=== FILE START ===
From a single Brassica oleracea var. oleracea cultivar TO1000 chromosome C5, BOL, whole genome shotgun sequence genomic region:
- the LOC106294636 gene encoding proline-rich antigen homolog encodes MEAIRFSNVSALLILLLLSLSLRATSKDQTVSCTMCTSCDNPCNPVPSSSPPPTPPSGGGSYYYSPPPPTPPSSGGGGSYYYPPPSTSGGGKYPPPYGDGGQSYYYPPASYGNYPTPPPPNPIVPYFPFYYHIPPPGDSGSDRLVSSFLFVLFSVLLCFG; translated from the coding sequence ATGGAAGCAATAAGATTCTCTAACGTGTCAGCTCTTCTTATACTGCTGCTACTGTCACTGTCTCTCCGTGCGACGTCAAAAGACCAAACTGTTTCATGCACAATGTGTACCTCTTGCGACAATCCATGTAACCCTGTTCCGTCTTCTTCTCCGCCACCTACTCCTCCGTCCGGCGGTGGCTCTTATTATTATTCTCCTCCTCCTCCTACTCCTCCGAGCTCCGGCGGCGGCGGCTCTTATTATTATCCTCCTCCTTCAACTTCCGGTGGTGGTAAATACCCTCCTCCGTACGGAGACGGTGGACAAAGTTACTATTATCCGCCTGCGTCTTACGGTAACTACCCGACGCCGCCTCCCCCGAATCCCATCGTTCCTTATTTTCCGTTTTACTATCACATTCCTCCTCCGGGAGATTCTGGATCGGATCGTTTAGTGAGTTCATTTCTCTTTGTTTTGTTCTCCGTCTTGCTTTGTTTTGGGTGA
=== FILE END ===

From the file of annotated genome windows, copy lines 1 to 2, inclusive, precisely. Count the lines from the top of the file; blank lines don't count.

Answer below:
From a single Brassica oleracea var. oleracea cultivar TO1000 chromosome C5, BOL, whole genome shotgun sequence genomic region:
- the LOC106294636 gene encoding proline-rich antigen homolog encodes MEAIRFSNVSALLILLLLSLSLRATSKDQTVSCTMCTSCDNPCNPVPSSSPPPTPPSGGGSYYYSPPPPTPPSSGGGGSYYYPPPSTSGGGKYPPPYGDGGQSYYYPPASYGNYPTPPPPNPIVPYFPFYYHIPPPGDSGSDRLVSSFLFVLFSVLLCFG; translated from the coding sequence ATGGAAGCAATAAGATTCTCTAACGTGTCAGCTCTTCTTATACTGCTGCTACTGTCACTGTCTCTCCGTGCGACGTCAAAAGACCAAACTGTTTCATGCACAATGTGTACCTCTTGCGACAATCCATGTAACCCTGTTCCGTCTTCTTCTCCGCCACCTACTCCTCCGTCCGGCGGTGGCTCTTATTATTATTCTCCTCCTCCTCCTACTCCTCCGAGCTCCGGCGGCGGCGGCTCTTATTATTATCCTCCTCCTTCAACTTCCGGTGGTGGTAAATACCCTCCTCCGTACGGAGACGGTGGACAAAGTTACTATTATCCGCCTGCGTCTTACGGTAACTACCCGACGCCGCCTCCCCCGAATCCCATCGTTCCTTATTTTCCGTTTTACTATCACATTCCTCCTCCGGGAGATTCTGGATCGGATCGTTTAGTGAGTTCATTTCTCTTTGTTTTGTTCTCCGTCTTGCTTTGTTTTGGGTGA